Back in the quiet and air-conditioned comfort of the winery’s tasting room, we enjoy the fruit of others’ labour:
Vin Soave, Soave Classico DOC, 2016, 12% – Inama describes the style as ‘modern ancestral’ referring to the older practice of skin maceration which made it easier to release the juice from the grapes before modern presses where available. Here the maceration is overnight at 12-16ºC, followed by a moderate fermentation temperature, under 18ºC. He uses selected yeasts for a clean, neutral outcome which allows the delicacy of the fruit to shine. The wine is aged in stainless steel on fine lees for 8 months.
This is a wine I could get very excited about. Of course, the single-vineyard wines are more complex, weightier and worth ageing. But this wine which is 50% of the total production is a true ‘small luxury for every day’. It is remarkably complex on the nose with floral, slightly tropical and salty notes, a taut restrained palate, fine ripe acidity, absolutely delicious at this level. About £11 in the UK, can be £8.50 with discounts.
The two crus, Vigneti di Foscarino (fermented in used barriques) and Vigneto du Lot (small single vineyard on the Monte Foscarino, ferment in barriques, 30% new) were both from the 2015 vintage and perhaps won’t have the same capacity to age that better years might offer. The former was hit by hail in August with a big loss. On this occasion, I preferred the richness of the latter with its tropical touch plus vanilla/ cinnamon from the new oak, with excellent concentration. Vulcaia Fumé 2015 is inspired by good, old-fashioned top quality Californian Sauvignon Blanc. It comes from a selection of the best Sauvignon in the prestigious Garganega vineyard and is fermented in high-toast barrels, 30% new. Again the oak works well with the defined mango and lime fruit. (There is an unoaked Sauvignon too.)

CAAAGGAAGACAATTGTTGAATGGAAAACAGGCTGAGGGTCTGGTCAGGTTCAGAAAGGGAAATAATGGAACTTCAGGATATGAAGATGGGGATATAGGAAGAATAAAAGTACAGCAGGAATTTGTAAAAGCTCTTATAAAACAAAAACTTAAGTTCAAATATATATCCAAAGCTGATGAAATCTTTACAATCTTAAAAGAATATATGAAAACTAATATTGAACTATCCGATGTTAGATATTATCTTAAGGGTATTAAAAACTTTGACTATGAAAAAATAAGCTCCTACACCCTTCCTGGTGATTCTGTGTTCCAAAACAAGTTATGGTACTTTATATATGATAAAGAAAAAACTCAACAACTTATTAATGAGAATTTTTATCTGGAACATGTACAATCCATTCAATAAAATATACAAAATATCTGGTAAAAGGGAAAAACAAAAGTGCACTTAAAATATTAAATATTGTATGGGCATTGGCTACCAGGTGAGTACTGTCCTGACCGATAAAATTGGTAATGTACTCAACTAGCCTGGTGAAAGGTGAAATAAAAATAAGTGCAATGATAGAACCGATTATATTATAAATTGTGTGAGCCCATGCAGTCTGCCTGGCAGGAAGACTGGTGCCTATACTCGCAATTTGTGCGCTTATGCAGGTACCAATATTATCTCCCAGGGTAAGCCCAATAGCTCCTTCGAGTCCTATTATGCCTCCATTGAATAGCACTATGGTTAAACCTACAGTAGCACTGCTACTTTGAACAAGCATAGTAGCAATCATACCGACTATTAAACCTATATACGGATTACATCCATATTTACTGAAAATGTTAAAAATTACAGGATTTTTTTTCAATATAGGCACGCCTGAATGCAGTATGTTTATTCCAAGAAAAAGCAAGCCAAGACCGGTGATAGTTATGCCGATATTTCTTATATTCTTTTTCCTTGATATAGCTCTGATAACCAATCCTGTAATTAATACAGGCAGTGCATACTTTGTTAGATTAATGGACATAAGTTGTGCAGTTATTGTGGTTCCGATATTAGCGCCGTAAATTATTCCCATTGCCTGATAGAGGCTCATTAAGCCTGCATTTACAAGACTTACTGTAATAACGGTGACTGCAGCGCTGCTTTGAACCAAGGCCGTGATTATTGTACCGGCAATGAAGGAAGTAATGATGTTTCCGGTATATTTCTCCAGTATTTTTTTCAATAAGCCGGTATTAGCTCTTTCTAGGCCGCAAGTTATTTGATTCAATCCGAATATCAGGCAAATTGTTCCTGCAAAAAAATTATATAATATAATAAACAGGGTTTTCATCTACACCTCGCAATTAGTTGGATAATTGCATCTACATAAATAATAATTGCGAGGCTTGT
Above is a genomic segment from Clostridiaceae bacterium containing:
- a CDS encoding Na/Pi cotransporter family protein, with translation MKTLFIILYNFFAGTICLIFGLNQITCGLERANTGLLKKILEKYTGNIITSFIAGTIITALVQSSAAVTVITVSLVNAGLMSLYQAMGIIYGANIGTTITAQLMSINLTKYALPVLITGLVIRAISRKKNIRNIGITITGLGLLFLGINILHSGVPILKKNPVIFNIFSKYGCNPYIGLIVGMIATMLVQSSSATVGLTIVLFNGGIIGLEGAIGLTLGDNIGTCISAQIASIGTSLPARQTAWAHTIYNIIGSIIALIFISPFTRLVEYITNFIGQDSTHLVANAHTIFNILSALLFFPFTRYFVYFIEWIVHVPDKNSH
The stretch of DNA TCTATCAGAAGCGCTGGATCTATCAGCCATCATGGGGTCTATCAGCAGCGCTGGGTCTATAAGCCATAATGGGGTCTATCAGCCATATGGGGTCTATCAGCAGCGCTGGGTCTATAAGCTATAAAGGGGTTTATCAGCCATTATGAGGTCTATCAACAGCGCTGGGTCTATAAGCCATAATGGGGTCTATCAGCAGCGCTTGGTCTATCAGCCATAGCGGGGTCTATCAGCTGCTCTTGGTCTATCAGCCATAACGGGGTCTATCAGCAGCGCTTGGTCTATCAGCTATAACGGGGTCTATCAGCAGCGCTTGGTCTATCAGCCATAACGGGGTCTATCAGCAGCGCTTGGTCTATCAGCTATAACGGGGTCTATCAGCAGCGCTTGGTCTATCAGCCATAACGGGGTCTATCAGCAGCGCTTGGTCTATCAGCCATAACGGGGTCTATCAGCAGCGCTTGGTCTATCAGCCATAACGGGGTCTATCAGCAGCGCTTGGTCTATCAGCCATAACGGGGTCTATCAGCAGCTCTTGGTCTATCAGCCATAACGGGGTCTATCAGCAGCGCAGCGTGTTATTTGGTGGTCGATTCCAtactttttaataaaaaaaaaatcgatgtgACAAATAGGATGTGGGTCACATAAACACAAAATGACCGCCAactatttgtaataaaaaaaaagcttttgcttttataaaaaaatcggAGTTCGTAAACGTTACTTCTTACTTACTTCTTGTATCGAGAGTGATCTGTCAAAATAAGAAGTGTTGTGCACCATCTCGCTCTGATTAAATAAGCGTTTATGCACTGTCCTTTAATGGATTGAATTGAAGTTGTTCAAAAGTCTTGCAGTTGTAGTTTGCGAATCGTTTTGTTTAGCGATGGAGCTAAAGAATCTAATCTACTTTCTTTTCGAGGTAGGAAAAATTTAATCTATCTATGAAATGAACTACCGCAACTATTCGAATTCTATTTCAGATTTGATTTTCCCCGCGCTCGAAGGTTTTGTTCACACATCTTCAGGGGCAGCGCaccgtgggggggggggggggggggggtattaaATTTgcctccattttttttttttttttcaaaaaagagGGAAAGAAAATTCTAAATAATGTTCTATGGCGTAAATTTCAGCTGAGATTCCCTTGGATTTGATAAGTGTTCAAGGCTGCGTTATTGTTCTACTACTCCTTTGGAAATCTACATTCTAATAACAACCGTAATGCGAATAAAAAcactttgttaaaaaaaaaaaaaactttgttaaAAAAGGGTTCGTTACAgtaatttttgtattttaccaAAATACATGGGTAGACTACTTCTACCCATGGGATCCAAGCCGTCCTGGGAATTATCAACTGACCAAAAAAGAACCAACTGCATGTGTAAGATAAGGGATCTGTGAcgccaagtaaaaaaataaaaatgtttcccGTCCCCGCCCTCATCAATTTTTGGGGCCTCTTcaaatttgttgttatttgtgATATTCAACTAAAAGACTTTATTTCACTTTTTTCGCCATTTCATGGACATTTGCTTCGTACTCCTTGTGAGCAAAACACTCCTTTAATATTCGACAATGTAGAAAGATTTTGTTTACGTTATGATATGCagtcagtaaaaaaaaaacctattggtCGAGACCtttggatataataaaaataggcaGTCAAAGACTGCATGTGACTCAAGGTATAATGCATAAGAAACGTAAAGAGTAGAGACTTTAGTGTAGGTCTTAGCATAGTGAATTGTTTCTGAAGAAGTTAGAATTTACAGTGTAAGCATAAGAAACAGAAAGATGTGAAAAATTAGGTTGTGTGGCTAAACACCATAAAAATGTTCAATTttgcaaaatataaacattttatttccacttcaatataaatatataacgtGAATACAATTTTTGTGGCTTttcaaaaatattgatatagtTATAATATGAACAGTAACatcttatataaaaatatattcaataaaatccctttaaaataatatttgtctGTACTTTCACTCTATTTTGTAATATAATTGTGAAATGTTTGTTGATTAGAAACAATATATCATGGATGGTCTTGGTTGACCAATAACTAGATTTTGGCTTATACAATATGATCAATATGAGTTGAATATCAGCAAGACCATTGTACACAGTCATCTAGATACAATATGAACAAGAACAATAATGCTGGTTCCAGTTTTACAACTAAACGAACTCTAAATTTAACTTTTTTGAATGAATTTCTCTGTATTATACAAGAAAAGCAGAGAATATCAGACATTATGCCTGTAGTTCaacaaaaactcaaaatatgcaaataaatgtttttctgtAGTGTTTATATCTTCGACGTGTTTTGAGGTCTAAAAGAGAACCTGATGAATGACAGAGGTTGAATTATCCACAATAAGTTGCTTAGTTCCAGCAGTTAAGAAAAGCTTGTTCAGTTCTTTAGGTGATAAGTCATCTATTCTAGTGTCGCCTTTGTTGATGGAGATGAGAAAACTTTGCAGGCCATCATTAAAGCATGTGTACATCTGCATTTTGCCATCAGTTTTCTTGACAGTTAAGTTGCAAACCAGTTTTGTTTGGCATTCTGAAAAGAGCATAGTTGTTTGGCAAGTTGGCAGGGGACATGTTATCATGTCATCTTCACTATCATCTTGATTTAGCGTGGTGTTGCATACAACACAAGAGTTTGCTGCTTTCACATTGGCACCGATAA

Of the reds, by far the most interesting are the two Carmenère-based wines. However, the Montepulciano d’Abruzzo Riserva, Binomio, 2013, 14.5% from the low-yielding ‘Asia’ clone also deserves a mention for its outstanding depth of fruit. The introduction to the variety that Inama has championed is Carmenère Più 2014, 13.5%, a blend of the named grape with 30% Merlot. Back at the end of the 1990s Stefano Inama wanted to develop a great red wine which wasn’t Amarone. From the varieties grown in the nearby Berici hills, he chose to go with Carmenère having fallen in love with its quality potential. It has been a struggle to promote but that wouldn’t stop Inama. This is a stylish, savoury red-fruited wine. It has a slight herbaceous touch but, even in a cool year like 2014, nothing like some Chilean examples. Oratorio di San Lorenzo, Collio Berici Riserva 2013, 13.5% is much grander wine and reflects the best site, the upper part of the vineyard, which is hot and has good day/night temperature variation too. It is only made in the best years. The wine is aged for 18 months in barriques (50% new, 50% one-year-old), plus a year in bottle. The Oratorio has a real aromatic lift, dark plummy fruit, a lovely balsamic note, fine creamy oak and a svelte tannic structure. I can’t say I have tasted many top Carmenère bottles but this has to be up with the best.